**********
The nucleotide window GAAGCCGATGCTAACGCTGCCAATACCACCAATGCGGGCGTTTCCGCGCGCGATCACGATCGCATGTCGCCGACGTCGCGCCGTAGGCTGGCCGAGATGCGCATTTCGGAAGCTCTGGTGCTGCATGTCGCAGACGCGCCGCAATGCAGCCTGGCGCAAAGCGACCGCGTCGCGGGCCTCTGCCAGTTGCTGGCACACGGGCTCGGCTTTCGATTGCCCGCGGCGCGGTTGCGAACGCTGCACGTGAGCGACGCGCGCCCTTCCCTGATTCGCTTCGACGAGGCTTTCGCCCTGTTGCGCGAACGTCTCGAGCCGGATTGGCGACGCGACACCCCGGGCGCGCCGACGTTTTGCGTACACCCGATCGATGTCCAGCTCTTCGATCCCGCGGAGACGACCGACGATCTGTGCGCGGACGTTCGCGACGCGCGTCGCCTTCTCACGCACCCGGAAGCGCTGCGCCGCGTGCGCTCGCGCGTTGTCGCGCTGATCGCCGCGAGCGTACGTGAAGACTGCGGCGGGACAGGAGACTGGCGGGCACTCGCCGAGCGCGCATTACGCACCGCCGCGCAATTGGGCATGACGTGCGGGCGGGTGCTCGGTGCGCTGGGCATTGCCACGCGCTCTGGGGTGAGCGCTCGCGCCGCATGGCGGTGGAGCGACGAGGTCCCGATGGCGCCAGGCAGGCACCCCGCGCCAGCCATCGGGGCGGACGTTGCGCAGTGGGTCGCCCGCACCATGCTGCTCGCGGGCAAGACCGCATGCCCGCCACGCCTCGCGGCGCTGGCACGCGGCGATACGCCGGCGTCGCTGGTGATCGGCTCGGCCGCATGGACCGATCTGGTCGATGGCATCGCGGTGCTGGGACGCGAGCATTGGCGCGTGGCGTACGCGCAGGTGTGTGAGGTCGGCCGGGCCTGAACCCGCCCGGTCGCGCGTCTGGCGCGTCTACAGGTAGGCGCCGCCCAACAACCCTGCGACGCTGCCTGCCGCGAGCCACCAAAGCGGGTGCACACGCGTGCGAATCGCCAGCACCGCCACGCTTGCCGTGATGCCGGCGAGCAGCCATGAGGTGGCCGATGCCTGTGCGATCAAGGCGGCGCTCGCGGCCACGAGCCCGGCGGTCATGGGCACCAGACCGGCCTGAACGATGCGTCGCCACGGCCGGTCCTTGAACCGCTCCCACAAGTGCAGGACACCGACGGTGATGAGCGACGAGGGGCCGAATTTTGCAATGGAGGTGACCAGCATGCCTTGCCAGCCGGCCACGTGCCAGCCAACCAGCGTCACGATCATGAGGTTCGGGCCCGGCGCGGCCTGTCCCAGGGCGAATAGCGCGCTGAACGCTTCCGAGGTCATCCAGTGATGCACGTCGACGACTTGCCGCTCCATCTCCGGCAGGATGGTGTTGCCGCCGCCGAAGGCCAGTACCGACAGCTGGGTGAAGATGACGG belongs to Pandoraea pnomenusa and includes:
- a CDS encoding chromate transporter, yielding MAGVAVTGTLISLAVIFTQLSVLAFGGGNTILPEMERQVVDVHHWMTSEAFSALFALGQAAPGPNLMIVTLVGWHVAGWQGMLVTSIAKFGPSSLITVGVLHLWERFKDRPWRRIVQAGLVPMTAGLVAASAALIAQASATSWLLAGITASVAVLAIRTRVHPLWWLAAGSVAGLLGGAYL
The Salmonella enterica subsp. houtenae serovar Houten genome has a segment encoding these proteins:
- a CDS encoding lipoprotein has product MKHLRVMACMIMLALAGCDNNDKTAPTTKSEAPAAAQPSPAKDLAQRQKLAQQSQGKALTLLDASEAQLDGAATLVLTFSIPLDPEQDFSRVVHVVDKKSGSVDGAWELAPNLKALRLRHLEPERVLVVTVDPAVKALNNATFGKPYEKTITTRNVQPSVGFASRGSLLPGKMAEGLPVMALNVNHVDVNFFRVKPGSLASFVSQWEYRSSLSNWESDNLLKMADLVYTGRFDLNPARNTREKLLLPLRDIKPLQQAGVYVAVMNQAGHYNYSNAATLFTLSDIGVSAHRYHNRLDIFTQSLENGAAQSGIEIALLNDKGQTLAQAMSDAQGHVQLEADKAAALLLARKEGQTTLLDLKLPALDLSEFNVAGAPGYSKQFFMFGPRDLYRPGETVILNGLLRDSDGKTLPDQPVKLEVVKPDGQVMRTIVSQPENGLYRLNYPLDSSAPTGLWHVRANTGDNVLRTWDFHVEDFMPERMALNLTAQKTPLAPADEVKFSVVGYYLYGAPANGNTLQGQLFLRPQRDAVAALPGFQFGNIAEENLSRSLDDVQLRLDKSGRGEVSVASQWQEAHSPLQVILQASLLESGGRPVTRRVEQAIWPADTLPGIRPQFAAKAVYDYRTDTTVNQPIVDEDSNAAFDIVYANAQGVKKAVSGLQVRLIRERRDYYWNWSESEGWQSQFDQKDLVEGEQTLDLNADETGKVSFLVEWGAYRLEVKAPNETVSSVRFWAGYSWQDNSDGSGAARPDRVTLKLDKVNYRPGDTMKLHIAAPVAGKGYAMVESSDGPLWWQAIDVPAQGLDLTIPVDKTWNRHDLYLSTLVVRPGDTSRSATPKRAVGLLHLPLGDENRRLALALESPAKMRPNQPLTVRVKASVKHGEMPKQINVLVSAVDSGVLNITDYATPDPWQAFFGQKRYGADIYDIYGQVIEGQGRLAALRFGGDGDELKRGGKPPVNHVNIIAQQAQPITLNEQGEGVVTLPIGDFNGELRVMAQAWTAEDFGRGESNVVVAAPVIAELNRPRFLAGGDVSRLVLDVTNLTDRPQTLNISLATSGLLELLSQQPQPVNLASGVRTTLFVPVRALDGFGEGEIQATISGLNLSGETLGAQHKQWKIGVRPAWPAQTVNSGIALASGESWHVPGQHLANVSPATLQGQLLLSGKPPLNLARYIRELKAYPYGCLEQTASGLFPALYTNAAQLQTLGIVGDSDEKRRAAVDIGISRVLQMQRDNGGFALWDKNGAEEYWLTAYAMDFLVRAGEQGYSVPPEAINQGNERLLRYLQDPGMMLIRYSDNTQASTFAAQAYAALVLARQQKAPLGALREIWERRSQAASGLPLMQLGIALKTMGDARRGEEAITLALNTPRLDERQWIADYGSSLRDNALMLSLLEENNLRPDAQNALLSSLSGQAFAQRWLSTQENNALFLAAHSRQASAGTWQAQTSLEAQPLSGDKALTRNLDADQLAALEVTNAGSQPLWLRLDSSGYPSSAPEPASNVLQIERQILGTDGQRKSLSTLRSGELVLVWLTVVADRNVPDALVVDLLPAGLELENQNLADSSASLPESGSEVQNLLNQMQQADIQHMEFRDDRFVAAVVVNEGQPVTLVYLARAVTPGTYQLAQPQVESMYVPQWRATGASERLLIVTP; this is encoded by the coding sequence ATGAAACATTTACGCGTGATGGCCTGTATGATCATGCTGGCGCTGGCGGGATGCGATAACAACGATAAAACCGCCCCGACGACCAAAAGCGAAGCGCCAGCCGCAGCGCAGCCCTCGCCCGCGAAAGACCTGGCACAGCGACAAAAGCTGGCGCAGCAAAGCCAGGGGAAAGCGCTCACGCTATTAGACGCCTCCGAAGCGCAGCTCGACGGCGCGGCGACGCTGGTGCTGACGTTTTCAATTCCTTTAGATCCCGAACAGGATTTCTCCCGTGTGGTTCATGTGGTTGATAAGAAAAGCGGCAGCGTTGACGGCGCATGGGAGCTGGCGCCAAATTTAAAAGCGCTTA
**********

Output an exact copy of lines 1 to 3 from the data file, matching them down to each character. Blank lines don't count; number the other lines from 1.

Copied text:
The nucleotide window GAAGCCGATGCTAACGCTGCCAATACCACCAATGCGGGCGTTTCCGCGCGCGATCACGATCGCATGTCGCCGACGTCGCGCCGTAGGCTGGCCGAGATGCGCATTTCGGAAGCTCTGGTGCTGCATGTCGCAGACGCGCCGCAATGCAGCCTGGCGCAAAGCGACCGCGTCGCGGGCCTCTGCCAGTTGCTGGCACACGGGCTCGGCTTTCGATTGCCCGCGGCGCGGTTGCGAACGCTGCACGTGAGCGACGCGCGCCCTTCCCTGATTCGCTTCGACGAGGCTTTCGCCCTGTTGCGCGAACGTCTCGAGCCGGATTGGCGACGCGACACCCCGGGCGCGCCGACGTTTTGCGTACACCCGATCGATGTCCAGCTCTTCGATCCCGCGGAGACGACCGACGATCTGTGCGCGGACGTTCGCGACGCGCGTCGCCTTCTCACGCACCCGGAAGCGCTGCGCCGCGTGCGCTCGCGCGTTGTCGCGCTGATCGCCGCGAGCGTACGTGAAGACTGCGGCGGGACAGGAGACTGGCGGGCACTCGCCGAGCGCGCATTACGCACCGCCGCGCAATTGGGCATGACGTGCGGGCGGGTGCTCGGTGCGCTGGGCATTGCCACGCGCTCTGGGGTGAGCGCTCGCGCCGCATGGCGGTGGAGCGACGAGGTCCCGATGGCGCCAGGCAGGCACCCCGCGCCAGCCATCGGGGCGGACGTTGCGCAGTGGGTCGCCCGCACCATGCTGCTCGCGGGCAAGACCGCATGCCCGCCACGCCTCGCGGCGCTGGCACGCGGCGATACGCCGGCGTCGCTGGTGATCGGCTCGGCCGCATGGACCGATCTGGTCGATGGCATCGCGGTGCTGGGACGCGAGCATTGGCGCGTGGCGTACGCGCAGGTGTGTGAGGTCGGCCGGGCCTGAACCCGCCCGGTCGCGCGTCTGGCGCGTCTACAGGTAGGCGCCGCCCAACAACCCTGCGACGCTGCCTGCCGCGAGCCACCAAAGCGGGTGCACACGCGTGCGAATCGCCAGCACCGCCACGCTTGCCGTGATGCCGGCGAGCAGCCATGAGGTGGCCGATGCCTGTGCGATCAAGGCGGCGCTCGCGGCCACGAGCCCGGCGGTCATGGGCACCAGACCGGCCTGAACGATGCGTCGCCACGGCCGGTCCTTGAACCGCTCCCACAAGTGCAGGACACCGACGGTGATGAGCGACGAGGGGCCGAATTTTGCAATGGAGGTGACCAGCATGCCTTGCCAGCCGGCCACGTGCCAGCCAACCAGCGTCACGATCATGAGGTTCGGGCCCGGCGCGGCCTGTCCCAGGGCGAATAGCGCGCTGAACGCTTCCGAGGTCATCCAGTGATGCACGTCGACGACTTGCCGCTCCATCTCCGGCAGGATGGTGTTGCCGCCGCCGAAGGCCAGTACCGACAGCTGGGTGAAGATGACGG belongs to Pandoraea pnomenusa and includes:
- a CDS encoding chromate transporter, yielding MAGVAVTGTLISLAVIFTQLSVLAFGGGNTILPEMERQVVDVHHWMTSEAFSALFALGQAAPGPNLMIVTLVGWHVAGWQGMLVTSIAKFGPSSLITVGVLHLWERFKDRPWRRIVQAGLVPMTAGLVAASAALIAQASATSWLLAGITASVAVLAIRTRVHPLWWLAAGSVAGLLGGAYL
The Salmonella enterica subsp. houtenae serovar Houten genome has a segment encoding these proteins: